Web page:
I would have liked to know a little bit more about more groups, instead of focusing exclusively on these three -- but perhaps that will have to wait for another book. By the way, I googled the one guy I remembered from my college's a cappella group, and sure enough -- his "job" involves staging college musical productions.
3 internautes sur 3 ont trouvé ce commentaire utile 
2.0 étoiles sur 5 For aficionados only 25 mai 2013
Par Marc K - Publié sur Amazon.com
Format:Broché|Achat vérifié
The work is certainly well-researched, and the author well conveys a lot of the atmosphere of the competitions as well as vast amounts of information. But I think the book is really best aimed at people with an intense interest in the subject. For the rest of us it might come across as dull. In other words, not nearly as approachable as the movie if that's what you are thinking. Read Chapter 1 on Kindle sample before you decide.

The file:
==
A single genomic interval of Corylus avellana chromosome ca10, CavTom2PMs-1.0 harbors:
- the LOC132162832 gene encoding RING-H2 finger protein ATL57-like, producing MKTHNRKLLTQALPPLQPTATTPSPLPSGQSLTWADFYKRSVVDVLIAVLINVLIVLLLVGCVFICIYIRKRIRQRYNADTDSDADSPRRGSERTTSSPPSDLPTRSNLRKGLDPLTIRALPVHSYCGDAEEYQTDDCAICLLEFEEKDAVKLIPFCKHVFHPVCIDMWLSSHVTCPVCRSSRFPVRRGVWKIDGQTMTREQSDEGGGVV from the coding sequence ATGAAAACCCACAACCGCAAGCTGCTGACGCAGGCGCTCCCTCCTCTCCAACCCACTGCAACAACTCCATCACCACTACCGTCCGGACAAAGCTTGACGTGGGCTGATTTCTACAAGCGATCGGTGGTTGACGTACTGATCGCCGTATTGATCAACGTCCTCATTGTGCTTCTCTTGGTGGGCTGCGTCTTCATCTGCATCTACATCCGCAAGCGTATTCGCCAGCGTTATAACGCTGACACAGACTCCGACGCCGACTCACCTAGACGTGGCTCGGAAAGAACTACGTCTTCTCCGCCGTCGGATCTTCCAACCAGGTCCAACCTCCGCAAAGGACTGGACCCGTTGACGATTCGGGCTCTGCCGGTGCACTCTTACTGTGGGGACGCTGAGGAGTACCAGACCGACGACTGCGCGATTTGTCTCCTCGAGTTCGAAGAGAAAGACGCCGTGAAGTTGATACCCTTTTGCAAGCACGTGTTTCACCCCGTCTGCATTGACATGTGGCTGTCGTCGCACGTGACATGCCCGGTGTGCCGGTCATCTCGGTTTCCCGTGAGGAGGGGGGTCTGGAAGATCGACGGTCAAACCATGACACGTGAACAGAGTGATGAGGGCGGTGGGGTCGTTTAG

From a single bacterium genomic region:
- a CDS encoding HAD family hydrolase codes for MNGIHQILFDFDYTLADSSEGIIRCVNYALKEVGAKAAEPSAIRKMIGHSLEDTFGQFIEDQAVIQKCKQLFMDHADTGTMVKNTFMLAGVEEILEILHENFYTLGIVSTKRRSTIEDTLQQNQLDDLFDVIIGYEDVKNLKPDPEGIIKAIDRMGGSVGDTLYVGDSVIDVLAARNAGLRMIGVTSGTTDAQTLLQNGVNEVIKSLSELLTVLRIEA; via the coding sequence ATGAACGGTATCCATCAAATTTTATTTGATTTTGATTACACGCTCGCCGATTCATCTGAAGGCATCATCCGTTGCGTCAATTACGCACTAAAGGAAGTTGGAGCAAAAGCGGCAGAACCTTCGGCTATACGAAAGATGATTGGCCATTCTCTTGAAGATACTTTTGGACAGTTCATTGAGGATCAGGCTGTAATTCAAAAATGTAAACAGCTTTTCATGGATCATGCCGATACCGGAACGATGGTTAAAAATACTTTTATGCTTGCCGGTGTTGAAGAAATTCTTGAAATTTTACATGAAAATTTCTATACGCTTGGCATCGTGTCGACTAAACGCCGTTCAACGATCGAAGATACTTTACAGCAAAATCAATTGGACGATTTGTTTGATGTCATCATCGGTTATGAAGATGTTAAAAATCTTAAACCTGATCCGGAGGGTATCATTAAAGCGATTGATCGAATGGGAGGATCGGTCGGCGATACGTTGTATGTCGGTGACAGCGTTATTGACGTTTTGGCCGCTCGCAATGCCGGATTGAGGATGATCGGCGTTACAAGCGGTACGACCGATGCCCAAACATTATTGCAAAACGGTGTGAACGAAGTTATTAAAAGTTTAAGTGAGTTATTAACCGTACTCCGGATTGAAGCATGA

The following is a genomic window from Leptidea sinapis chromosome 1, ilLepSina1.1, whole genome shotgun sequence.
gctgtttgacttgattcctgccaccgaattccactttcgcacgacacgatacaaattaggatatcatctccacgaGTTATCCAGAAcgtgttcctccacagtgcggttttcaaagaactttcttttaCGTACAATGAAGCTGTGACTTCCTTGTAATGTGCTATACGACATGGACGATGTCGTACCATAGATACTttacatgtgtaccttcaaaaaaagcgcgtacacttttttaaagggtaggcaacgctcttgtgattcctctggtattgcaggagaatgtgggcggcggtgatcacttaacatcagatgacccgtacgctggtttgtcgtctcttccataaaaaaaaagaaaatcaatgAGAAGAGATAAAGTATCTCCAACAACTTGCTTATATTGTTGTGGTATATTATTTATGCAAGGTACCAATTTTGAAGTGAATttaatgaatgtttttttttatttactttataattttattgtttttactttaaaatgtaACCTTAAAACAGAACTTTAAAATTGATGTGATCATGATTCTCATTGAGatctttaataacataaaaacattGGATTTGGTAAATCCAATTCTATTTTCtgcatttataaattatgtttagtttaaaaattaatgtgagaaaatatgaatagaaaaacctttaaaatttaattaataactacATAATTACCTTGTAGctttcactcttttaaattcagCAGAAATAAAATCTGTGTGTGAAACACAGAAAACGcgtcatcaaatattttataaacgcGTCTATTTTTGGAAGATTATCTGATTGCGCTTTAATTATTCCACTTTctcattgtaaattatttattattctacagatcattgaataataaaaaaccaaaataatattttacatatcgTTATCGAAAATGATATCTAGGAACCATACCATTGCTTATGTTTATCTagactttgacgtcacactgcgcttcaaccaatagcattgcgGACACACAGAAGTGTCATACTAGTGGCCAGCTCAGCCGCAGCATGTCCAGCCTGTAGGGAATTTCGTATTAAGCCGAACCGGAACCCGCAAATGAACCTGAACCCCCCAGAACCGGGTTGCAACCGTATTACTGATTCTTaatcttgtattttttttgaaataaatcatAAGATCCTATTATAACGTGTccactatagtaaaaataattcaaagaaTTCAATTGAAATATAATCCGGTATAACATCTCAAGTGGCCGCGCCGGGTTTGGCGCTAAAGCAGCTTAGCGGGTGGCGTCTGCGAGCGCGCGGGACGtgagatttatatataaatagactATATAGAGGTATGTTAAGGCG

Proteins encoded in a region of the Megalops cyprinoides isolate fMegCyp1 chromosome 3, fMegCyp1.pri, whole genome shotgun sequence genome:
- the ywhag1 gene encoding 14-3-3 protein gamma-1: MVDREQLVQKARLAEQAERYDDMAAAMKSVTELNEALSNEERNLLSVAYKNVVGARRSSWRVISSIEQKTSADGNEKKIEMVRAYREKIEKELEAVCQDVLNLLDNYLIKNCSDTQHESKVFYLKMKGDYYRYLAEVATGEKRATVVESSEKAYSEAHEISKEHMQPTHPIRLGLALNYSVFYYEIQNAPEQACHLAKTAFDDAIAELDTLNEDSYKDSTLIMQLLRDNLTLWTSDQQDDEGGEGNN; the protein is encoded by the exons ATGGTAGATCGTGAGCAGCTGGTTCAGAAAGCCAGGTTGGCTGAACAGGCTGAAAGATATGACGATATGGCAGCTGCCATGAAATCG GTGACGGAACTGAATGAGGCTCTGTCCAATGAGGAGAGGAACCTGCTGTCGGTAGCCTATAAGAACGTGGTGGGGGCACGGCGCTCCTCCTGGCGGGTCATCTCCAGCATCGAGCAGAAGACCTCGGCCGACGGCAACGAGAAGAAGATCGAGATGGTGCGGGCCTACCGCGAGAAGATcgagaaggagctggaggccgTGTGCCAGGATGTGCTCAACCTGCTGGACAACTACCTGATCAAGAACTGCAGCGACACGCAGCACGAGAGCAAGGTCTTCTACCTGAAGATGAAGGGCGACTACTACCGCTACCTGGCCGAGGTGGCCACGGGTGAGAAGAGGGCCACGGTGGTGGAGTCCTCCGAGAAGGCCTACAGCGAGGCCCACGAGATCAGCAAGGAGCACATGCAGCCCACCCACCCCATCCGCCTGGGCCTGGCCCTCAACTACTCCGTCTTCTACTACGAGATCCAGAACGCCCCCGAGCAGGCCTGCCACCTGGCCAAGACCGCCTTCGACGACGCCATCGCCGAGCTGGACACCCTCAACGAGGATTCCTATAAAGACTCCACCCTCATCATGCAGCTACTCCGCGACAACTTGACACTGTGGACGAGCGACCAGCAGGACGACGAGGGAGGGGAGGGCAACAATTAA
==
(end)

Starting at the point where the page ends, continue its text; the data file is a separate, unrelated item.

3 internautes sur 3 ont trouvé ce commentaire utile 
5.0 étoiles sur 5 couldn't stop reading 11 juin 2008
Par shainala - Publié sur Amazon.com
Format:Relié
i devoured this book in one day--today--and was alternately enthralled by the stories of the individual groups, fascinated by the facts i never knew, and laughing my head off at the author's sarcasm and wit.
i have been a big follower of collegiate a cappella for a few years now; both my older brother and i are in groups at our universities and my uncle was a part of Cornell's Hangovers. I have attended countless shows, both professional (Five O'Clock Shadow is my favorite group on the face of the earth) and collegiate, including the ICCA semifinals. needless to say, i thought i had a pretty good knowledge of the world of college a cappella. this book showed me i was wrong, and in the best way! It also made me interested in groups i'd never heard of, and i will most definately be on the lookout for some CDs...
I will also be recommending this to any and all a capella fans i know and just about anyone else who likes a good story.